SUPPORTING Leeds should come with a Government health warning.
Since 2004 those who follow the Yorkshire club have suffered relegation from the top flight, administration, seen a host of world-class players sold, countless owners and managers come and go and several promotion bids promise so much but deliver little.
There was a defeat to Sutton United. Play-off final losses and the madcap rule of Italian Massimo Cellino.
Now we can add Karma to the growing list of afflictions bestowed on a club that once ruled English football, but remains a sleeping giant unable to wake up.
Karma is both good and bad luck, resulting from one’s actions.
It doesn’t take a genius to fathom which kind Leeds have suffered following their Championship play-off semi final collapse to Derby County.
Leeds fans need no reminding it was the Rams who their manager, Marcelo Bielsa, was caught spying on earlier this season.
It caused outrage and while Bielsa, it has to be said, handled the aftermath brilliantly, Frank Lampard made a bit of a fool of himself.
But Lampard is laughing last and the loudest following his side’s thrilling comeback at Elland Road to leave Leeds supporters crying into pints of their beloved Tetley bitter, ones that will taste flatter than ever before this morning.
Leeds have done it again. They’ve managed to find a way to mess things up.
You have to admire their consistency, but now the finger pointing has started and the blame rests squarely on the shoulders of Bielsa.
The eccentric Argentine has charmed the pants of people since arriving in Leeds last summer.
It didn’t matter he had lasted just six months in his previous job at Lille. Bielsa had managed Argentina and Chile and became the highest paid boss in Leeds’ history on £6m-a-season.
He was quirky. He sat on a bucket on the touchline. He gave deadpan answers through an interpreter. He funded a Christmas lottery for staff at the training ground, raffling off a car worth £11,000.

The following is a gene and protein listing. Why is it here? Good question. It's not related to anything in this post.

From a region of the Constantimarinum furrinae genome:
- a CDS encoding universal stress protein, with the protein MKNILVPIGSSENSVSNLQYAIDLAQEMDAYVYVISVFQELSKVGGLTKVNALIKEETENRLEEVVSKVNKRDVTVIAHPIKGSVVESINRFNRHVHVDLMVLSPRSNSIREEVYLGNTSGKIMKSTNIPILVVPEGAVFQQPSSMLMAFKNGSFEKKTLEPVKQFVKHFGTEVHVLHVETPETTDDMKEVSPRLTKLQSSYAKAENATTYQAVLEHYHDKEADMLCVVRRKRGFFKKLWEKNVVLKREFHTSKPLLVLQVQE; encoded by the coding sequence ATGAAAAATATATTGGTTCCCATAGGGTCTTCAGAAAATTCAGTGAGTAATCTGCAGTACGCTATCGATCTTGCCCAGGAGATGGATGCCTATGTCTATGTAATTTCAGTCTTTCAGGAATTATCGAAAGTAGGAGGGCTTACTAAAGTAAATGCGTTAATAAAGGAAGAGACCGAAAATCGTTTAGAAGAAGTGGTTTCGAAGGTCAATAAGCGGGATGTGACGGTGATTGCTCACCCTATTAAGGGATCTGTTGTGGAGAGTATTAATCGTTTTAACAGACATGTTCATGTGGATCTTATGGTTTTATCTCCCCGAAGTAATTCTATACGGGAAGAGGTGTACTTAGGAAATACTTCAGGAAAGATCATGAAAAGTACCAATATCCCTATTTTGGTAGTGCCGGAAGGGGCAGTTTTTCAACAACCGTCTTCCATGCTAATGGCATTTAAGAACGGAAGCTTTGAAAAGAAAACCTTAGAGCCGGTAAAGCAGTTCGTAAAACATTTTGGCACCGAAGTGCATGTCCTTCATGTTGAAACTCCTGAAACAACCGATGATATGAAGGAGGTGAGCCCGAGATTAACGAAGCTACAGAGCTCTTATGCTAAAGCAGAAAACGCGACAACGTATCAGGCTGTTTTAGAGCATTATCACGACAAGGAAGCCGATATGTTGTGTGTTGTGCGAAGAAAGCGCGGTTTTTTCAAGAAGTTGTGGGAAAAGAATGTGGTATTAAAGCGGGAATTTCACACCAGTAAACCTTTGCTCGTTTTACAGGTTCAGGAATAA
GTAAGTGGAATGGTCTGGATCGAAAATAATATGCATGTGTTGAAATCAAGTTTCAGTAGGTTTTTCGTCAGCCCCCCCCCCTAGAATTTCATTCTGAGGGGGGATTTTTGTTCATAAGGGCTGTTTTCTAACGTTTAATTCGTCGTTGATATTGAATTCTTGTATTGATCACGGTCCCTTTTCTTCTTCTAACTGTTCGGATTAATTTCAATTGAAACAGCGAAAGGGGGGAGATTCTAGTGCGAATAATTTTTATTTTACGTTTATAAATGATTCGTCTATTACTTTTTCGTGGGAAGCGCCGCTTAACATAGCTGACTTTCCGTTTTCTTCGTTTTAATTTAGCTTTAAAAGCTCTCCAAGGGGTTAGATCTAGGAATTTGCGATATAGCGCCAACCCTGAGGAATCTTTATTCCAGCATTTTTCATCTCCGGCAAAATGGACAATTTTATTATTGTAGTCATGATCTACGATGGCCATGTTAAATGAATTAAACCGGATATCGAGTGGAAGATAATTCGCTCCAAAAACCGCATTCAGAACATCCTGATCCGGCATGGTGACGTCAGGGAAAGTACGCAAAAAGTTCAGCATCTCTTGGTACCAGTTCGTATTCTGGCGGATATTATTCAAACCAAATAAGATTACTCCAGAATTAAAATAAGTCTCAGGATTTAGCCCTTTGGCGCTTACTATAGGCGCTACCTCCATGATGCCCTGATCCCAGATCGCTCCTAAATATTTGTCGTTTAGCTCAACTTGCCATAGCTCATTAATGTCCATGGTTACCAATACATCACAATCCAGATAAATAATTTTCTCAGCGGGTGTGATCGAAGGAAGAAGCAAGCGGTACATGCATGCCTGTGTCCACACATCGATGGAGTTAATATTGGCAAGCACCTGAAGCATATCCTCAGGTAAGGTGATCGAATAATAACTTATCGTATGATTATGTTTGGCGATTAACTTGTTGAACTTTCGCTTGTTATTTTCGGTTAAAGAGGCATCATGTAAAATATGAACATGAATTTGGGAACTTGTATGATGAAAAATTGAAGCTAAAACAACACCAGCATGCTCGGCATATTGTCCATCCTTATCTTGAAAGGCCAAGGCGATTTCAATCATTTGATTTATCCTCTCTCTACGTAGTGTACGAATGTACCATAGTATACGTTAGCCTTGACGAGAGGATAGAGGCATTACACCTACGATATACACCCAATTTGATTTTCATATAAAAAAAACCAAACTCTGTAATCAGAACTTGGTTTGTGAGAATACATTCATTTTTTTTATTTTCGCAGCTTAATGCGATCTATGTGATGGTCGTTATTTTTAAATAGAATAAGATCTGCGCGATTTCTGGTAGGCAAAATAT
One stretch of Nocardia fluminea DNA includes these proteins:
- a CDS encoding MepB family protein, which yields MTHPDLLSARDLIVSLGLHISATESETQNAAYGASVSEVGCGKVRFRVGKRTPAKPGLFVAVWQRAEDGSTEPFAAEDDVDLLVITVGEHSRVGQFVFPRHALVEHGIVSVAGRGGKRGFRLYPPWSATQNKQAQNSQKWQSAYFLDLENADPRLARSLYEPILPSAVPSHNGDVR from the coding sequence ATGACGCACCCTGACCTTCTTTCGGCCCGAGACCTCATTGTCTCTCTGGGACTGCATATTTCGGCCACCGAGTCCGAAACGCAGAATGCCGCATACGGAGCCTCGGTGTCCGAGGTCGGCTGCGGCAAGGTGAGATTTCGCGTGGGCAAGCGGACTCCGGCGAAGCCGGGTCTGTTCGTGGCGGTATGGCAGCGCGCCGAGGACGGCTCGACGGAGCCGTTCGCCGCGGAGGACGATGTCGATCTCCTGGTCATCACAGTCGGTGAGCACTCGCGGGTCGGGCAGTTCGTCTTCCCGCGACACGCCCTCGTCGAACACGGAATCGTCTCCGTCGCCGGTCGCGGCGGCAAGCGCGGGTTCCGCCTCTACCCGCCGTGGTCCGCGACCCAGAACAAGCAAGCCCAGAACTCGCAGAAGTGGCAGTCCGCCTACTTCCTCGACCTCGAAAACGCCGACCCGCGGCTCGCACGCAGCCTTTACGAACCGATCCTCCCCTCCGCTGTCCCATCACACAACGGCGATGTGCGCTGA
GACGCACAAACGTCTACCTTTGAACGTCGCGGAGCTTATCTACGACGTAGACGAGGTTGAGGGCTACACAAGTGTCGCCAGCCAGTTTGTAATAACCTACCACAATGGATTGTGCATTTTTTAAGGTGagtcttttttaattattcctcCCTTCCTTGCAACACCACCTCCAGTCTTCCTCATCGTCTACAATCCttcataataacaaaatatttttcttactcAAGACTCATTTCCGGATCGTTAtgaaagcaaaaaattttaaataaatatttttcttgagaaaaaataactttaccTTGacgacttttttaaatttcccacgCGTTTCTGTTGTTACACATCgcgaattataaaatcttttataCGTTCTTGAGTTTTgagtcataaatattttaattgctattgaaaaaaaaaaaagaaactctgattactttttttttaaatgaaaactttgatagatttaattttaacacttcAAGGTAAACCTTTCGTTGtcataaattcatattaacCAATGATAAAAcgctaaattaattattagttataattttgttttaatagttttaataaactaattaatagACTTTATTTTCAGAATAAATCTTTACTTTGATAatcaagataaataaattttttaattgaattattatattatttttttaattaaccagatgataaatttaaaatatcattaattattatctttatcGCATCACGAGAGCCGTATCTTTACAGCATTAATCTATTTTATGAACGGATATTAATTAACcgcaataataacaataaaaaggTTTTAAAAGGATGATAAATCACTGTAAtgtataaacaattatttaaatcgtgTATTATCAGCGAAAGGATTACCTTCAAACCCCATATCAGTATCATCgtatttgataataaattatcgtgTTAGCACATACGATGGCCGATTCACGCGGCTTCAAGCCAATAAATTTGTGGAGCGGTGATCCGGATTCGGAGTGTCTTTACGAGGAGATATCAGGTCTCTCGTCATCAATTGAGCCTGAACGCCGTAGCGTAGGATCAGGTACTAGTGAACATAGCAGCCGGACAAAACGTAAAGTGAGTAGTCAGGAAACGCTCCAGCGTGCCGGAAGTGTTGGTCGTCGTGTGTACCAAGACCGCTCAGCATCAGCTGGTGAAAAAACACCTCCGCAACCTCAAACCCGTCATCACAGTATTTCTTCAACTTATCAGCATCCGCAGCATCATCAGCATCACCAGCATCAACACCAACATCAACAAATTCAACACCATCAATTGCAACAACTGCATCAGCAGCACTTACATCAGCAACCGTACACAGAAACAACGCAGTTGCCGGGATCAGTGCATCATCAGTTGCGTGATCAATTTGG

Few failed to fall under his spell. He became an iconic figure, a Messiah leading Leeds back to the promised land.
So Heaven forbid we criticise him.
To some Leeds supporters, being hated and disliked represents some sort of perverse badge of honour and ‘Spygate’ simply added more weight to such narrow minded and flawed thinking.
The relationship between Bielsa and his disciples grew from their misguided belief that following football meant more than what happened on the pitch.
It doesn’t. Bielsa was paid fortunes to produce results and get Leeds promoted. That’s the sole ambition of Italian owner Andrea Radrizzani.
Leeds led the Championship, before being embroiled in a titanic tussle with Sheffield United for second place, which was lost.
Amid claims of burn out due to Bielsa’s punishing training ground methods, Leeds won just three of their last nine games before heading into the lottery of the pay-offs.
Then they came up short in a two-legged battle with the Rams that saw Bielsa outwitted by a novice rival who has been in management less than 12 months.
Bielsa is now considering his future, but the decision shouldn’t be his to make.
He came, he tried and he failed to conquer, just like the long list of predecessors that went before him.
He might be different to the rest in terms of his methods and approach – but once again the end result has proved just the same.